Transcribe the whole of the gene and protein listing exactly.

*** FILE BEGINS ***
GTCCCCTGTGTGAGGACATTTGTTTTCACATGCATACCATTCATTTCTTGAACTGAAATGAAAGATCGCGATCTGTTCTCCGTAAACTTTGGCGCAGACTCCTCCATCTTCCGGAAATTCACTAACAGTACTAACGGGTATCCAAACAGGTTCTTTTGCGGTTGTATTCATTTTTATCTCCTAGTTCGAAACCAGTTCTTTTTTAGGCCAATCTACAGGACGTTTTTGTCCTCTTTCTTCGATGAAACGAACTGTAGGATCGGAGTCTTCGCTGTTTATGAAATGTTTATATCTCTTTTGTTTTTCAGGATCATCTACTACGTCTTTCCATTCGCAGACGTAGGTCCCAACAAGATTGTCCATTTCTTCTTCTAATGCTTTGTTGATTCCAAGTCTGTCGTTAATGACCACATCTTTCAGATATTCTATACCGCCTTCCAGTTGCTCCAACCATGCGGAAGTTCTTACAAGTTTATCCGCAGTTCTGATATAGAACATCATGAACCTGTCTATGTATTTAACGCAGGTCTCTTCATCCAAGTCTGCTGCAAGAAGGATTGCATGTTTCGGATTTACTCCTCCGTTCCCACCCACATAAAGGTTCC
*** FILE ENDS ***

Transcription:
GTCCCCTGTGTGAGGACATTTGTTTTCACATGCATACCATTCATTTCTTGAACTGAAATGAAAGATCGCGATCTGTTCTCCGTAAACTTTGGCGCAGACTCCTCCATCTTCCGGAAATTCACTAACAGTACTAACGGGTATCCAAACAGGTTCTTTTGCGGTTGTATTCATTTTTATCTCCTAGTTCGAAACCAGTTCTTTTTTAGGCCAATCTACAGGACGTTTTTGTCCTCTTTCTTCGATGAAACGAACTGTAGGATCGGAGTCTTCGCTGTTTATGAAATGTTTATATCTCTTTTGTTTTTCAGGATCATCTACTACGTCTTTCCATTCGCAGACGTAGGTCCCAACAAGATTGTCCATTTCTTCTTCTAATGCTTTGTTGATTCCAAGTCTGTCGTTAATGACCACATCTTTCAGATATTCTATACCGCCTTCCAGTTGCTCCAACCATGCGGAAGTTCTTACAAGTTTATCCGCAGTTCTGATATAGAACATCATGAACCTGTCTATGTATTTAACGCAGGTCTCTTCATCCAAGTCTGCTGCAAGAAGGATTGCATGTTTCGGATTTACTCCTCCGTTCCCACCCACATAAAGGTTCC